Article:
A major change in European thought, starting in the mid-1500s, in which the study of the natural world began to be characterized by careful observation and the questioning of accepted beliefs.
17th century English philosopher who opposed the Divine Right of Kings and who asserted that people have a natural right to life, liberty, and property.
English materialist and political philosopher who advocated absolute sovereignty as the only kind of government that could resolve problems caused by the selfishness of human beings (1588-1679)
State of Nature
The basis of natural rights philosophy; a state of nature is the condition of people living in a situation without man-made government, rules, or laws.
(1694-1778) French philosopher. He believed that freedom of speech was the best weapon against bad government. He also spoke out against the corruption of the French government, and the intolerance of the Catholic Church.
Baron de Montesquieu
French aristocrat who wanted to limit royal absolutism; Wrote The Spirit of Laws, urging that power be separated between executive, legislative, and judicial branches, each balancing out the others, thus preventing despotism and preserving freedom. This greatly influenced writers of the US Constitution. He greatly admired British form of government.
A French man who believed that Human beings are naturally good & free & can rely on their instincts. Government should exist to protect common good, and be a democracy
Writers during the Enlightenment and who popularized the new ideas of the time.
The revolution that began in 1789, overthrew the absolute monarchy of the Bourbons and the system of aristocratic privileges, and ended with Napoleon's overthrow of the Directory and seizure of power in 1799.
A French political leader of the eighteenth century. A Jacobin, he was one of the most radical leaders of the French Revolution. He was in charge of the government during the Reign of Terror, when thousands of persons were executed without trial. After a public reaction against his extreme policies, he was executed without trial.
Committee of Public Safety
Established and led by Robespierre, fixed bread prices and nationalized some businesses. Basically secret police and also controlled the war effort. Instigated the Reign of Terror.
Tennis Court Oath
A pledge made by the members of France's National Assembly in 1789, in which they vowed to continue meeting until they had drawn up a new constitution
Declaration of the Rights of Man and Citizen
Adopted August 26, 1789, created by the National Assembly to give rights to all (except women).
The Estate System
a politically based system of stratification characterized by limited social mobility
Bourbon Dynasty (Louis & Marie)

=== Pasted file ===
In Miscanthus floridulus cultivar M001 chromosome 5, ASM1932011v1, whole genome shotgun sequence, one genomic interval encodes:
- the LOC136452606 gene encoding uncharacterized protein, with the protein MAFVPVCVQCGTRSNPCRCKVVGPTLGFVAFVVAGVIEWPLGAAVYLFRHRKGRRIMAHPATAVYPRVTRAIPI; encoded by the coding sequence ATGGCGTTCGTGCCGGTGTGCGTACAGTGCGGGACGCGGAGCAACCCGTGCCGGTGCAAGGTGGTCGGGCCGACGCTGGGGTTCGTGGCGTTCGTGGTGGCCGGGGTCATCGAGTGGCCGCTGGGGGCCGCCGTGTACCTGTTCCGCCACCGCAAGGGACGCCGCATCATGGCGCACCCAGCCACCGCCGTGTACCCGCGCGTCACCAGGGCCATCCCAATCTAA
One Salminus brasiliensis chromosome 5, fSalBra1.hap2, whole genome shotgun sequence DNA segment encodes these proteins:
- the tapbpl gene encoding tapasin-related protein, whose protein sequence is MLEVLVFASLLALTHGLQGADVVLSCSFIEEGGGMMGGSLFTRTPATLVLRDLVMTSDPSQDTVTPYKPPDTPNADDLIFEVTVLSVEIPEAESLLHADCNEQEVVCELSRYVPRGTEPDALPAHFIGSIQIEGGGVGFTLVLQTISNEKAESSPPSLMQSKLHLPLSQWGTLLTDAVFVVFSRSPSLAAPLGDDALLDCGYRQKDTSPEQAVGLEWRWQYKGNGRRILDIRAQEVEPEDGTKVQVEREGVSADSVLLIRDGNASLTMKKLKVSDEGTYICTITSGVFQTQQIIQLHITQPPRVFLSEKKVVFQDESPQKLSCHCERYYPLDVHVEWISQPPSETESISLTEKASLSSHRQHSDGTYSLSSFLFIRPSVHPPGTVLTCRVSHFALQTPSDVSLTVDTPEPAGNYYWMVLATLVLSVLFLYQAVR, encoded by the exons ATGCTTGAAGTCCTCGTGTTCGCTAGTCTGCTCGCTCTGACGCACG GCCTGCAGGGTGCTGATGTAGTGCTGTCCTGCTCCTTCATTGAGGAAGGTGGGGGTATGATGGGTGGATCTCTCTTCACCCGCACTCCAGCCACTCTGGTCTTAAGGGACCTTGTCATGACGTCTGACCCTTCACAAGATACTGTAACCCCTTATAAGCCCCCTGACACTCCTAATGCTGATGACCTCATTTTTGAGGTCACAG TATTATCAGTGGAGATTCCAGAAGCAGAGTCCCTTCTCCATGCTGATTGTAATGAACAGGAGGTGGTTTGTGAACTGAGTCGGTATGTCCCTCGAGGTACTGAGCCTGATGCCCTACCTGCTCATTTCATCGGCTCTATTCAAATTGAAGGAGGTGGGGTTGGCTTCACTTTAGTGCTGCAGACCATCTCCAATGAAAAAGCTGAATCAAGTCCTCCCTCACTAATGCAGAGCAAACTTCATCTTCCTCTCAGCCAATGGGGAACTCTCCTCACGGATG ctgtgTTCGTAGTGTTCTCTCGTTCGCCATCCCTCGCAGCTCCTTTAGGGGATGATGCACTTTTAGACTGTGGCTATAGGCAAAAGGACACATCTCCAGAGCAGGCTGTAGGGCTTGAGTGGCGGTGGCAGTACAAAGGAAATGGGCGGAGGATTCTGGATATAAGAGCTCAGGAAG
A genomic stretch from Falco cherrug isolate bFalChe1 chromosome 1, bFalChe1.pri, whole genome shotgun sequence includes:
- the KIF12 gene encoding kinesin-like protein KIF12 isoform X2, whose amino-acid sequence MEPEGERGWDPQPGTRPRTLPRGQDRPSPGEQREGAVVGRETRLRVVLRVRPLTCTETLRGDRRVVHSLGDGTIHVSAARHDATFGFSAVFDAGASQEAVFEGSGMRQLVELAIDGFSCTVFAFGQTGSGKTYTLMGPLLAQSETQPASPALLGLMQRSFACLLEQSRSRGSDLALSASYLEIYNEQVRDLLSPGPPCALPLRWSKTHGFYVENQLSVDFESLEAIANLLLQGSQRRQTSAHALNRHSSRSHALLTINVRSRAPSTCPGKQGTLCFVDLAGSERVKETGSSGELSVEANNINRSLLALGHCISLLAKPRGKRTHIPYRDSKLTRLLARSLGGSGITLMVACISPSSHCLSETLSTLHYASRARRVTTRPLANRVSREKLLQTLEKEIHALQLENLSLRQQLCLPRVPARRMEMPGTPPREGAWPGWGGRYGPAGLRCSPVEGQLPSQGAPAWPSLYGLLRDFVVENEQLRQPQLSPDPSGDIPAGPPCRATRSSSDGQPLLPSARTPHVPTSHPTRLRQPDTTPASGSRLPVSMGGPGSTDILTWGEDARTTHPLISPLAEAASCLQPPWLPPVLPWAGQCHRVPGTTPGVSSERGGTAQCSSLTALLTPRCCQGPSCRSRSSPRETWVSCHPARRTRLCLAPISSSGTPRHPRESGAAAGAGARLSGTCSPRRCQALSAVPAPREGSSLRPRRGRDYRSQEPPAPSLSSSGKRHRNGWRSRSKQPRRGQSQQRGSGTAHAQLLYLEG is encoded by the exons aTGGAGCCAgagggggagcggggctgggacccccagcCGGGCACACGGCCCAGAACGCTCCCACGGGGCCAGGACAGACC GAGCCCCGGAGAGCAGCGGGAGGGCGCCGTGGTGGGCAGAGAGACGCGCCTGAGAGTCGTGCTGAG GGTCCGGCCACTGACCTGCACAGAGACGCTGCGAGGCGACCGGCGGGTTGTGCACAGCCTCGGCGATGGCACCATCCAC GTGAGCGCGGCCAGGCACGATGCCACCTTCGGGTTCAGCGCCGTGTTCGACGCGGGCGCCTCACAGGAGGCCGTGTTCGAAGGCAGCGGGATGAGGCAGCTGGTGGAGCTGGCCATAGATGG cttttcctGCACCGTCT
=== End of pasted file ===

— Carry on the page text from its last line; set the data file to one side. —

Dynasty in France started by the reign of King Henry IV, powerful and EXTREMELY wealthy, rulers of this Dynasty wanted hegemony (dominant power), wanted to see shift of balance of power
French revolutionary leader (born in Switzerland) who was a leader in overthrowing the Girondists and was stabbed to death in his bath by Charlotte Corday (1743-1793)
French revolutionary leader who stormed the Paris bastille and who supported the execution of Louis XVI but was guillotined by Robespierre for his opposition to the Reign of Terror (1759-1794)
Radical republicans during the French Revolution. They were led by Maximilien Robespierre from 1793 to 1794.
A moderate group that fought for control of the French National Convention in 1793.
Storming of the Bastille
Destruction of the prison seen as the true start of the French Revolution. Symbol of the kings power.
French Revolutionary assembly (1789-1791). Called first as the Estates General, the three estates came together and demanded radical change. It passed the Declaration of the Rights of Man in 1789.
2) Owns newspaper (manipulation)
3) Rosetta Stone
4) Marries Josephine
5) Established French national bank 1800s (saves economy)
6) Concordat of 1801 (1. Dominance over spiritual leader 2. Re-connects catholic conservatives to church)
7) Lycee system of education
8) Legion of honor 1802
9) Napoleonic code 1804
10) Emperor Napoleon I
became Emperor of the French in 1804: Napoleon crowned himself to show that his power didnt depend upon church approval
Established after the Reign of Terror / National Convention; a five man group as the executive branch of the country; incompetent and corrupt, only lasted for 4 years.
linear war but technology had outpaced tactics which results in more death
Napoleon made peace with the Roman catholic church and in 1801 made an agreement with the pope (Held him in jail until he agreed to have peace😂) He extended the freedom of religion to protestant Christians and Jews, this won him a great deal of support. In 1804 Napoleon promulgated the Civil code, a revised body of civil law, which helped to stabilize French society. The civil code affirmed political and legal equality of all adult men and established a merit based society which individuals qualified for edu and employment because of talent rather than social standing. When Napoleon crowned himself emperor, he founded a dynasty that set his family above and apart from the people in whose name they ruled.
A comprehensive and uniform system of laws established for France by Napoleon. Divides civil law into: Personal status by property. Purpose was to reflect the ideas of the French Revolution- mainly equality (for men)
Napoleon's policy of preventing trade between Great Britain and continental Europe, intended to destroy Great Britain's economy.
Russia refuses to accept continental law so France goes to war with them. Russia practices Scorched Earth military strategy so they destroy all of France's supply lines until his supply line is 2,000 miles
Because of this 500,000 men die from hypothermia and starvation
Field Marshal Arthur Wellesley, 1st Duke of Wellington was an Anglo-Irish British Army soldier and statesman, widely considered one of the leading military and political figures of the first half of the nineteenth century. Commissioned an ensign in the British Army, he rose to prominence in the Napoleonic Wars, eventually reaching the rank of field marshal.
The site of Napoleon's defeat by British and Prussian armies in 1815, which ended his last bid for powers
The brief period during 1815 when Napoleon made his last bid for power, deposing the French King and again becoming Emperor of France